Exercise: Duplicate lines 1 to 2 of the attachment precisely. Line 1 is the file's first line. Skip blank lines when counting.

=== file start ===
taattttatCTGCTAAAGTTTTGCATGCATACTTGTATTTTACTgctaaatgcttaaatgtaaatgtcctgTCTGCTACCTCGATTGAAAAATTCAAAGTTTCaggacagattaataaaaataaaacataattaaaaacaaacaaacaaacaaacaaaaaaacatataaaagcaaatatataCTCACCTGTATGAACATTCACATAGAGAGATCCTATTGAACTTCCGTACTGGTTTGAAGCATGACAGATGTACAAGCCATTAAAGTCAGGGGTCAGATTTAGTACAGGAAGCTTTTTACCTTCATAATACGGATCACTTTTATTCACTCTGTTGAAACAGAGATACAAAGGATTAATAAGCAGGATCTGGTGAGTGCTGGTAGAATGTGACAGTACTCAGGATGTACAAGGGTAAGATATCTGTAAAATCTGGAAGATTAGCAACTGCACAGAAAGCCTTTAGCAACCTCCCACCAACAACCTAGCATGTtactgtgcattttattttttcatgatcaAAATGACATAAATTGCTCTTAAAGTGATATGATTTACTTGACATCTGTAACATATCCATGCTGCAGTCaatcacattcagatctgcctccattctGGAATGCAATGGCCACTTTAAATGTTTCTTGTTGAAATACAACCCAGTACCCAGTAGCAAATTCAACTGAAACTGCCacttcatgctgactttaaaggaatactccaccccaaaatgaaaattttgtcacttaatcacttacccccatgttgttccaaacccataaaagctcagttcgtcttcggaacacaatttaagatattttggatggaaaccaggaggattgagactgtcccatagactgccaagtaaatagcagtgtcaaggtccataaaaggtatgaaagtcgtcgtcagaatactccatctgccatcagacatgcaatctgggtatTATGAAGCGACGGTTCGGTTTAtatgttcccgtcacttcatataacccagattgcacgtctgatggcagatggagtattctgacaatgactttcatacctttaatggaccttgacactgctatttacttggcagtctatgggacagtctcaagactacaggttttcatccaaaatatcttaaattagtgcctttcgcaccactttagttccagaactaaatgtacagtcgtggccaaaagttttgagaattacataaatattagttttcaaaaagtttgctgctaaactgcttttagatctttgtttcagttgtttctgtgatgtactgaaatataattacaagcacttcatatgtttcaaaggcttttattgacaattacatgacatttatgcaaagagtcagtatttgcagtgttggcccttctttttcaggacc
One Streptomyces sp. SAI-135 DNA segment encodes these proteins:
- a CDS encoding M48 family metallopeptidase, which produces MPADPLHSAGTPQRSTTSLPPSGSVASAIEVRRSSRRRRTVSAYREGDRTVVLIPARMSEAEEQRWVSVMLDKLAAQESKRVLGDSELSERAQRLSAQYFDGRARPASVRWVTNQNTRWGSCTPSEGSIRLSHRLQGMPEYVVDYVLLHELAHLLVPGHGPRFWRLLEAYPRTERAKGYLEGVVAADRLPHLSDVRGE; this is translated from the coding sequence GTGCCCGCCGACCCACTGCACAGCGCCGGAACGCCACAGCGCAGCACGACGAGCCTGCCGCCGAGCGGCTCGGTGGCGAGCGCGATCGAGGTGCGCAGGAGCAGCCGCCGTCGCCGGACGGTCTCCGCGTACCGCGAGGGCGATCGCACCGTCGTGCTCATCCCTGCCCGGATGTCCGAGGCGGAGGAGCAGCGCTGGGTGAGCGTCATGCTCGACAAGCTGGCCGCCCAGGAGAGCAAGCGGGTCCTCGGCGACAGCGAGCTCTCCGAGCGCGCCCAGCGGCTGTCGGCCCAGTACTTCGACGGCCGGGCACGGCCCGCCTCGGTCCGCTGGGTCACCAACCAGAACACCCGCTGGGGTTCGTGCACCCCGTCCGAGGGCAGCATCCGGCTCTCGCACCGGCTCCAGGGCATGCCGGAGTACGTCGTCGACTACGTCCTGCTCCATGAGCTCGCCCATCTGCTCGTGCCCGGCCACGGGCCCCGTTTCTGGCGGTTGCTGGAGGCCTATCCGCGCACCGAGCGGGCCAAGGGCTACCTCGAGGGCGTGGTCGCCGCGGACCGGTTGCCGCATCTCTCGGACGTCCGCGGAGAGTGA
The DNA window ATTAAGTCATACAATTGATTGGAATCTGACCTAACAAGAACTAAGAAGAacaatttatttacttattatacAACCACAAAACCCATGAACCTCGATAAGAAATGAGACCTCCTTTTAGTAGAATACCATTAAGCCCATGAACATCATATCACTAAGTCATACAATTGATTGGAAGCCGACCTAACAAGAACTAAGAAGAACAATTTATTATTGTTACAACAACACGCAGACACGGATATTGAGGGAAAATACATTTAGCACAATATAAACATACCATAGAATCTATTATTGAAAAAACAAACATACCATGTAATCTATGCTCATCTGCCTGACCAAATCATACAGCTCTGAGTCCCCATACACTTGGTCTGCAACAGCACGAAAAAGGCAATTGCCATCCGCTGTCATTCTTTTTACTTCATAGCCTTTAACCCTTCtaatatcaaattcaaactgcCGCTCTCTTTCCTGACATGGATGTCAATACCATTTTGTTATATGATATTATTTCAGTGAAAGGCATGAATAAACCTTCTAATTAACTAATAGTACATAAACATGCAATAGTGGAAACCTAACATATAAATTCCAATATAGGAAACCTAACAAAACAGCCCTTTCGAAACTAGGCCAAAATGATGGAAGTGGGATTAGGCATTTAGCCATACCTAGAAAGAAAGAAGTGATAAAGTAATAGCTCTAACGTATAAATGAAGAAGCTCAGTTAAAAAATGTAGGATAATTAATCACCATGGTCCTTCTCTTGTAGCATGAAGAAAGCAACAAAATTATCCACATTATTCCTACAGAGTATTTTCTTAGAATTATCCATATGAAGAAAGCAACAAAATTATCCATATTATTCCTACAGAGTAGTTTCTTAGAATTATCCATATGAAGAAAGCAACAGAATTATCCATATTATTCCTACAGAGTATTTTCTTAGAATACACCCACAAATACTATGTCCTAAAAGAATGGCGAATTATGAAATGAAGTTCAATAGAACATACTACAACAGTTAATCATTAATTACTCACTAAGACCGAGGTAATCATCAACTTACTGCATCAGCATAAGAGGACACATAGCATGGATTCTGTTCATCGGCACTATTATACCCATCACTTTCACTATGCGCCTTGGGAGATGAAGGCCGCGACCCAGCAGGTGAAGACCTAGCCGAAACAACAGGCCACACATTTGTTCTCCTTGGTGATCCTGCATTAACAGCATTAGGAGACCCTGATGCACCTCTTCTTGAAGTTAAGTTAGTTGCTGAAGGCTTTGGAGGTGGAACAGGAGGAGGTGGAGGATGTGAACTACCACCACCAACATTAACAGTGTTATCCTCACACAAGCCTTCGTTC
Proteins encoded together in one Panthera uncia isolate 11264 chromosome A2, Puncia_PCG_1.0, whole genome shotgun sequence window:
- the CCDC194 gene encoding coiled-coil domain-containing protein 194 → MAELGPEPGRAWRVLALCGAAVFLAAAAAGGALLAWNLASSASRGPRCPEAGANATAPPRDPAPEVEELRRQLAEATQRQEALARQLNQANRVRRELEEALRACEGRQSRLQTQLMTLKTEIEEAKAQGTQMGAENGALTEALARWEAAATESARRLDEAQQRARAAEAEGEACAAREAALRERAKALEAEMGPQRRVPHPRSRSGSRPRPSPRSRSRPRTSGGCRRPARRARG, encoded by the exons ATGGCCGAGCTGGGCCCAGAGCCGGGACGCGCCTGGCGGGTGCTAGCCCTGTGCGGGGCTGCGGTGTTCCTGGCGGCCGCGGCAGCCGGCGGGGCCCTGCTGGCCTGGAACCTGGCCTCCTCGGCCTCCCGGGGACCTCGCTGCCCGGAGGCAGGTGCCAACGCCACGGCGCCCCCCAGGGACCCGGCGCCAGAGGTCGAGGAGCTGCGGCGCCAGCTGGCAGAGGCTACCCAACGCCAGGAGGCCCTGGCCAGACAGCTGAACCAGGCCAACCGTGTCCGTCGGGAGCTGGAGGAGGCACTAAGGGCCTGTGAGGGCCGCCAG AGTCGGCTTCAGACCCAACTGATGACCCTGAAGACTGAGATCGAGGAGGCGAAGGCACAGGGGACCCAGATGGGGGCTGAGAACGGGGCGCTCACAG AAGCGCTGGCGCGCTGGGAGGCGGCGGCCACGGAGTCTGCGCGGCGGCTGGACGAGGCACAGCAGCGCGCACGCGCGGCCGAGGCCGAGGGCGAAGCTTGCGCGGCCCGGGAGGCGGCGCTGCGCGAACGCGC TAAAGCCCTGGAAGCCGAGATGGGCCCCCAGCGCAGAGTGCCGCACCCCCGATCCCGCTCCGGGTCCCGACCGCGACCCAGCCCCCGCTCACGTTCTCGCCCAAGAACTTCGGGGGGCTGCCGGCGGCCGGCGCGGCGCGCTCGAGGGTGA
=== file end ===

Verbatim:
taattttatCTGCTAAAGTTTTGCATGCATACTTGTATTTTACTgctaaatgcttaaatgtaaatgtcctgTCTGCTACCTCGATTGAAAAATTCAAAGTTTCaggacagattaataaaaataaaacataattaaaaacaaacaaacaaacaaacaaaaaaacatataaaagcaaatatataCTCACCTGTATGAACATTCACATAGAGAGATCCTATTGAACTTCCGTACTGGTTTGAAGCATGACAGATGTACAAGCCATTAAAGTCAGGGGTCAGATTTAGTACAGGAAGCTTTTTACCTTCATAATACGGATCACTTTTATTCACTCTGTTGAAACAGAGATACAAAGGATTAATAAGCAGGATCTGGTGAGTGCTGGTAGAATGTGACAGTACTCAGGATGTACAAGGGTAAGATATCTGTAAAATCTGGAAGATTAGCAACTGCACAGAAAGCCTTTAGCAACCTCCCACCAACAACCTAGCATGTtactgtgcattttattttttcatgatcaAAATGACATAAATTGCTCTTAAAGTGATATGATTTACTTGACATCTGTAACATATCCATGCTGCAGTCaatcacattcagatctgcctccattctGGAATGCAATGGCCACTTTAAATGTTTCTTGTTGAAATACAACCCAGTACCCAGTAGCAAATTCAACTGAAACTGCCacttcatgctgactttaaaggaatactccaccccaaaatgaaaattttgtcacttaatcacttacccccatgttgttccaaacccataaaagctcagttcgtcttcggaacacaatttaagatattttggatggaaaccaggaggattgagactgtcccatagactgccaagtaaatagcagtgtcaaggtccataaaaggtatgaaagtcgtcgtcagaatactccatctgccatcagacatgcaatctgggtatTATGAAGCGACGGTTCGGTTTAtatgttcccgtcacttcatataacccagattgcacgtctgatggcagatggagtattctgacaatgactttcatacctttaatggaccttgacactgctatttacttggcagtctatgggacagtctcaagactacaggttttcatccaaaatatcttaaattagtgcctttcgcaccactttagttccagaactaaatgtacagtcgtggccaaaagttttgagaattacataaatattagttttcaaaaagtttgctgctaaactgcttttagatctttgtttcagttgtttctgtgatgtactgaaatataattacaagcacttcatatgtttcaaaggcttttattgacaattacatgacatttatgcaaagagtcagtatttgcagtgttggcccttctttttcaggacc
One Streptomyces sp. SAI-135 DNA segment encodes these proteins: